By Genalyn Kabiling, Argyll Cyrus Geducos, Chito Chavez, and Hannah Torregoza
The Philippines continues to deal with the first wave of the coronavirus cases and will take measures to prevent a second wave or another sharp surge of infections, Malacañang declared Thursday following a different assessment made by the country’s top health official.
Presidential spokesman Harry Roque made a clarification on the country’s coronavirus situation and asked for public apology and understanding if any conflicting statement from some officials caused undue alarm. He assured that the country has actually started to “flatten the curve” of the coronavirus infections this month.
Health Secretary Francisco Duque III, in a testimony at the Senate, had earlier claimed that the country was actually now on the second wave of the coronavirus pandemic, an announcement that surprised some lawmakers and the public.
“The President is right that we must take steps to avoid a second wave. We are now on the first wave… A wave rises and falls,” Roque said during a televised press briefing at the Palace.
“To our countrymen,please bear with us. The President already made a statement. We must take steps to avoid a second wave. We apologize if you were alarmed but the truth is science and reading waves are important so we will know the appropriate response. Whether it be a wavelet or a first wave, it is important to avoid a second wave or an increase in cases of infections,” he said.
Roque, however, clarified that Duque was not necessarily wrong but only gave a “different opinion” of the coronavirus data in the country. He said like in the practice of law, medicine may have one science and data but yield differing interpretations.
Earlier, Executive Secretary Salvador Medialdea, Interior and Local Government Secretary Eduardo Año, and Senator Panfilo Lacson disputed separately Duque’s pronouncement, saying the Philippines is not yet in the second wave of COVID-19.
In an interview during the sendoff of the first batch of those who availed themselves of the BalikProbinsiya Program on Wednesday, Medialdea said President Duterte did not announce that the country is already seeing the second wave of the disease.
“That, we will have to see. Because as far as I know, wala pa tayo sa second wave (we’re not in the second wave yet),” he said.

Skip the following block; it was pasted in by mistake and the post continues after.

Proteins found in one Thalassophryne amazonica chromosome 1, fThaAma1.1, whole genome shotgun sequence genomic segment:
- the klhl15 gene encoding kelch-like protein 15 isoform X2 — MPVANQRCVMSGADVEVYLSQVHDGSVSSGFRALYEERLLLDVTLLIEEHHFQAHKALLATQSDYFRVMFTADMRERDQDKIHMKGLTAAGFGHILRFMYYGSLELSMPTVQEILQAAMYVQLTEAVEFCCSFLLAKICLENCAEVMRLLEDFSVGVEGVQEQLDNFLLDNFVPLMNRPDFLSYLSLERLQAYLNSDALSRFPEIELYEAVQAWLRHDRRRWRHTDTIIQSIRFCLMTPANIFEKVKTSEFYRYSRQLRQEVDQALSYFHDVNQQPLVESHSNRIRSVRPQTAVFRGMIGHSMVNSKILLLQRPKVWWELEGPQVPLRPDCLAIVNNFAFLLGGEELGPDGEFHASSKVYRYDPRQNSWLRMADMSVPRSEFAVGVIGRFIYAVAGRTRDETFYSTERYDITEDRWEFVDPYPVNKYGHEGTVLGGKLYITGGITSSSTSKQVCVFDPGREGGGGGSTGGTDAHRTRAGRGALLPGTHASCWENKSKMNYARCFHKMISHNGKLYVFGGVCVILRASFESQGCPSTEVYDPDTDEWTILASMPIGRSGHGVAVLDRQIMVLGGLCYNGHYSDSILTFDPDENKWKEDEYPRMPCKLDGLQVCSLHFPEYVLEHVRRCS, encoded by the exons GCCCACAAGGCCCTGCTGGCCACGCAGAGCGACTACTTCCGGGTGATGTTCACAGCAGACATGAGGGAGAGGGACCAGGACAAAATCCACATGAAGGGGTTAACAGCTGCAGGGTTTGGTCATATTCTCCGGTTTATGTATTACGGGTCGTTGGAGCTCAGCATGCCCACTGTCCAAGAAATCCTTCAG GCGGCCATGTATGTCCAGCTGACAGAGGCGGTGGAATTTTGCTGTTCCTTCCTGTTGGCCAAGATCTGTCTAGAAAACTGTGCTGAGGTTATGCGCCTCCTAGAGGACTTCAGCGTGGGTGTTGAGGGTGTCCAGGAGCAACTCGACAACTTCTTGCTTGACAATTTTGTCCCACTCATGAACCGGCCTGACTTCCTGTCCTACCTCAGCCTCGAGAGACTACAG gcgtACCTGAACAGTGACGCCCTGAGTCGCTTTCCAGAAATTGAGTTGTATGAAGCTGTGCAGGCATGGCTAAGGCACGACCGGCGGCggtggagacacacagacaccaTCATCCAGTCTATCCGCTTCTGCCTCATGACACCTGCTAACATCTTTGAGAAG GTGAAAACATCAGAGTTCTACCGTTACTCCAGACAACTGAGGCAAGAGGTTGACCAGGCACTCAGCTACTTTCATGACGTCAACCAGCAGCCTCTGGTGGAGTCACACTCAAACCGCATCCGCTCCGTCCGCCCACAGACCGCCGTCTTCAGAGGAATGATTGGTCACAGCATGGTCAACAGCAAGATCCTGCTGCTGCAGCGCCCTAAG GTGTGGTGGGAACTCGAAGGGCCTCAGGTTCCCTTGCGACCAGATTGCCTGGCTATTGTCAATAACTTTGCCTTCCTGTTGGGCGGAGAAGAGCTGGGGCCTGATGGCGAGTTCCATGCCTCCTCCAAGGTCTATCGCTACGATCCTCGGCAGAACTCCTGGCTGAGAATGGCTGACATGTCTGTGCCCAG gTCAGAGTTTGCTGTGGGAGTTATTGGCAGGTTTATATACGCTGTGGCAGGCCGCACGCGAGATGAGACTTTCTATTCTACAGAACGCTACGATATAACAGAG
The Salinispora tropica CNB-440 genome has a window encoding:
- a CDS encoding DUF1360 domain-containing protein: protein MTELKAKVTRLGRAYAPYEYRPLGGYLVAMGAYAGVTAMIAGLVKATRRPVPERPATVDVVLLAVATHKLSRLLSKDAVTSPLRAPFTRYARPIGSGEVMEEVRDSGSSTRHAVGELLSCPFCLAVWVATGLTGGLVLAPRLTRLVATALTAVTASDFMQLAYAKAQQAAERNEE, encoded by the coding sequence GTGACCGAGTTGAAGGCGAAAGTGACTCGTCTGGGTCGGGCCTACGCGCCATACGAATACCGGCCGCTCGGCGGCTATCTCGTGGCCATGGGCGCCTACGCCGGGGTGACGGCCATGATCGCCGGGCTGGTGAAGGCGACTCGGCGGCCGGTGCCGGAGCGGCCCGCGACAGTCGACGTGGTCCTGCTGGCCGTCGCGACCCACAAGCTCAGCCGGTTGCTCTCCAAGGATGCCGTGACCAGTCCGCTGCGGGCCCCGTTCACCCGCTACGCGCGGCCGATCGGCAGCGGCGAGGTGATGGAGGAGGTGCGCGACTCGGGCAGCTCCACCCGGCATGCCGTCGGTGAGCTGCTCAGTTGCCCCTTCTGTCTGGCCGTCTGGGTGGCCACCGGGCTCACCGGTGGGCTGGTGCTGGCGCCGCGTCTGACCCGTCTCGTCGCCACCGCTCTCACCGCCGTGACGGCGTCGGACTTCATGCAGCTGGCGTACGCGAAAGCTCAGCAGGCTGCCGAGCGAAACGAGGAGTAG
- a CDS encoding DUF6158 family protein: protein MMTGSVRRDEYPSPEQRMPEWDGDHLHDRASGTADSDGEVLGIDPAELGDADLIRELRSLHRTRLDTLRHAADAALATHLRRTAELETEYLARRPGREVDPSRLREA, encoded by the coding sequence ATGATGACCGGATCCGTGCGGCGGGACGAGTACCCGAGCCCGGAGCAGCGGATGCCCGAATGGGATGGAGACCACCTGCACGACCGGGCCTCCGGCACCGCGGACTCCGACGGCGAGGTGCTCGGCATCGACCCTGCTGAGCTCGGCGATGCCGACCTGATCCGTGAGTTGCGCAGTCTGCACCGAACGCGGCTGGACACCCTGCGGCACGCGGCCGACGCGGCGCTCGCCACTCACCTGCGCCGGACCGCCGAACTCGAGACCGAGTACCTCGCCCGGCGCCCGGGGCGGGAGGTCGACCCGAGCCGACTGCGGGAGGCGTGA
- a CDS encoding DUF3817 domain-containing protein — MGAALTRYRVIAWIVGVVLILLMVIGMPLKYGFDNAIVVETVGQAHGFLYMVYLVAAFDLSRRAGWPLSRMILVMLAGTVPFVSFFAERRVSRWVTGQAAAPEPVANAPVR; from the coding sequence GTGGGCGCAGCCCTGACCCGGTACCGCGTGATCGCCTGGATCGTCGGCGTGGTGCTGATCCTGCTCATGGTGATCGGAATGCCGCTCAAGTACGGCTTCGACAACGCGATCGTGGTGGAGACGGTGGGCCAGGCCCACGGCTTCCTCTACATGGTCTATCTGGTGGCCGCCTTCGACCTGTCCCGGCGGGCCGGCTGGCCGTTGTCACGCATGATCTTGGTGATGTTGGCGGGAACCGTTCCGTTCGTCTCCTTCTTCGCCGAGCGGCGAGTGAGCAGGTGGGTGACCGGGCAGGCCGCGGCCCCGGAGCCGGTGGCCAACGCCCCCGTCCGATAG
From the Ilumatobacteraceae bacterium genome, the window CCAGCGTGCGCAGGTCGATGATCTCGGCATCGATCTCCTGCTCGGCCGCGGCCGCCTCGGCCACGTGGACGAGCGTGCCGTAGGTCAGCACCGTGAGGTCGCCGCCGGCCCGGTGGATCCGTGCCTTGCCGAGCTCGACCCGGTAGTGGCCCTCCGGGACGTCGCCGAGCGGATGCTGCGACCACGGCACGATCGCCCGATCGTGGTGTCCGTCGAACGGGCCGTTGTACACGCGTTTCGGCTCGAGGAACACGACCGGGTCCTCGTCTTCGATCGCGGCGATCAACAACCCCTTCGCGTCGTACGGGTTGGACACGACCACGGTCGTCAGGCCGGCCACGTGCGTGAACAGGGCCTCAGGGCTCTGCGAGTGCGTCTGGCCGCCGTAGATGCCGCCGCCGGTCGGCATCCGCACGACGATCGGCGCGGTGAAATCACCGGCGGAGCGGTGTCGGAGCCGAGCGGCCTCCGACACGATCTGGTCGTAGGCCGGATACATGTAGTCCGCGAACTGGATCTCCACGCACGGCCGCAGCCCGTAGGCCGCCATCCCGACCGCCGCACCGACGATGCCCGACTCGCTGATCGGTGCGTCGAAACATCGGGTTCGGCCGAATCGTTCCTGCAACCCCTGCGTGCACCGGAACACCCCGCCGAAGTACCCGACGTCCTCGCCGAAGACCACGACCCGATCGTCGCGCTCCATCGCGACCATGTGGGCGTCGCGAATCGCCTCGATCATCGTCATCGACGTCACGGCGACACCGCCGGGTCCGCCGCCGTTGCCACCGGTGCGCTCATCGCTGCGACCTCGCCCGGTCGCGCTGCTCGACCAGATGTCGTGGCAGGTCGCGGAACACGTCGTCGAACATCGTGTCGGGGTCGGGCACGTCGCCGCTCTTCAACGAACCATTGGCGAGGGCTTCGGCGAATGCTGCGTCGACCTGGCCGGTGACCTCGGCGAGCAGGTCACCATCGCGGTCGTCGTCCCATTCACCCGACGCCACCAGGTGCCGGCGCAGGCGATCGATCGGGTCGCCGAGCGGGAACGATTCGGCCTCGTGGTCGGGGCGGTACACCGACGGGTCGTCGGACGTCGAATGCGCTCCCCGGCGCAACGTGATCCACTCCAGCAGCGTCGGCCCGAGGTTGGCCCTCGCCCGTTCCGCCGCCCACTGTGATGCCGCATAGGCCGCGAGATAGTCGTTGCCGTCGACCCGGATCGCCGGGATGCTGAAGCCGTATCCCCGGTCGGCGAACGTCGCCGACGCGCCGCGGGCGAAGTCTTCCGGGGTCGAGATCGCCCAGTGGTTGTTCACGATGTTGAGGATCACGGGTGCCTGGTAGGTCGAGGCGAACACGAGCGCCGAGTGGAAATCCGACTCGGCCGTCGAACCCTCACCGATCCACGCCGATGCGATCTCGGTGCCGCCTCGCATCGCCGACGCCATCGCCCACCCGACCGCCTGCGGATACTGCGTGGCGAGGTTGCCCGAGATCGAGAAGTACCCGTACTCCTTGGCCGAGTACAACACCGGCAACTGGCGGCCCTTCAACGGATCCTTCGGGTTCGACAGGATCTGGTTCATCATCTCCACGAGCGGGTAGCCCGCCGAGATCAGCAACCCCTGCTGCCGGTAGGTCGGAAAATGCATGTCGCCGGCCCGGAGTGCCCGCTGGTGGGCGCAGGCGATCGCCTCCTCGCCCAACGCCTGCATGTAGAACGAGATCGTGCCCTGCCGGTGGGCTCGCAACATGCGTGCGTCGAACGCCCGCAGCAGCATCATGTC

“Dinadasal natin, malakas tayo siguro magdasal. ‘Wag natin iexpect, ‘wag natin asahan pwede ba? Mahirapan tayo (Maybe because we’re praying hard that’s why it’s not here yet. Let’s not expect or wait for it. It will be difficult for us),” he added.
Like Medialdea, Año rejected Duque’s pronouncement, saying the COVID-19 cases being recorded are still in the first wave.
Año, in an interview over GMA News on Thursday, said the InterAgency Task Force for the Management of Emerging Infectious Disease (IATF) will deliberate on the authenticity of the reported second wave of COVID-19 cases at their meeting.
“Regarding sa second wave, pag-uusapan talaga ‘yan ng IATF (This will be discussed in the IATF meeting),” Año said.
Lacson, in an interview over ANC, also expressed disbelief at Duque’s announcement.
“Not only do I not agree. But medical experts have also expressed their disagreement with the statement attributed to Secretary Duque that we are now into the second wave, because we have not yet got past the first wave. So how can we say we are already confronting the second wave?” Lacson asked.
“Definitely, we are not. If the curve continues to go up, and we are basing it even on inaccurate data,” he said.
“If we base our decision in inaccurate data, chances are we’ll be coming up with wrong decisions or wrong conclusions,” he lamented.
On Wednesday, Duque to the Senate that the Philippines is already riding the second wave of COVID-19, apparently referring to the earlier opinion of Dr. John Wong, who is working with the Inter-Agency Task Force on the Management of Emerging Infectious Diseases (IATF) sub-technical working group on data analytics.